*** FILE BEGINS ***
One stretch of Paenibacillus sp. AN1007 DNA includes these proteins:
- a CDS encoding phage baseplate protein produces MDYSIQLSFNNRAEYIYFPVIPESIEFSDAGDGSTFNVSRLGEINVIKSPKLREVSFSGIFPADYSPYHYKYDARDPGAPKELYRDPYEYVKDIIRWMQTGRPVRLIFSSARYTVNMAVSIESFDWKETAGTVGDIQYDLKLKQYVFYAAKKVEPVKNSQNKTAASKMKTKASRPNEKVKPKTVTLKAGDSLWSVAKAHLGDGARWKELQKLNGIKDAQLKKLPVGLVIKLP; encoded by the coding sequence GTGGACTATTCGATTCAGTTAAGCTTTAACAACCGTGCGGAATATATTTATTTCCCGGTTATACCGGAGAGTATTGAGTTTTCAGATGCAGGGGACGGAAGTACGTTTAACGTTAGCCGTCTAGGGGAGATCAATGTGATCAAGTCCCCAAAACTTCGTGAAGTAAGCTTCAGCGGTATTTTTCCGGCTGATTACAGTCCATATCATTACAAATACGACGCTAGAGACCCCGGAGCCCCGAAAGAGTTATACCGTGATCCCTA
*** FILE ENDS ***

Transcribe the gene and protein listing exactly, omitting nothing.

One stretch of Paenibacillus sp. AN1007 DNA includes these proteins:
- a CDS encoding phage baseplate protein produces MDYSIQLSFNNRAEYIYFPVIPESIEFSDAGDGSTFNVSRLGEINVIKSPKLREVSFSGIFPADYSPYHYKYDARDPGAPKELYRDPYEYVKDIIRWMQTGRPVRLIFSSARYTVNMAVSIESFDWKETAGTVGDIQYDLKLKQYVFYAAKKVEPVKNSQNKTAASKMKTKASRPNEKVKPKTVTLKAGDSLWSVAKAHLGDGARWKELQKLNGIKDAQLKKLPVGLVIKLP; encoded by the coding sequence GTGGACTATTCGATTCAGTTAAGCTTTAACAACCGTGCGGAATATATTTATTTCCCGGTTATACCGGAGAGTATTGAGTTTTCAGATGCAGGGGACGGAAGTACGTTTAACGTTAGCCGTCTAGGGGAGATCAATGTGATCAAGTCCCCAAAACTTCGTGAAGTAAGCTTCAGCGGTATTTTTCCGGCTGATTACAGTCCATATCATTACAAATACGACGCTAGAGACCCCGGAGCCCCGAAAGAGTTATACCGTGATCCCTA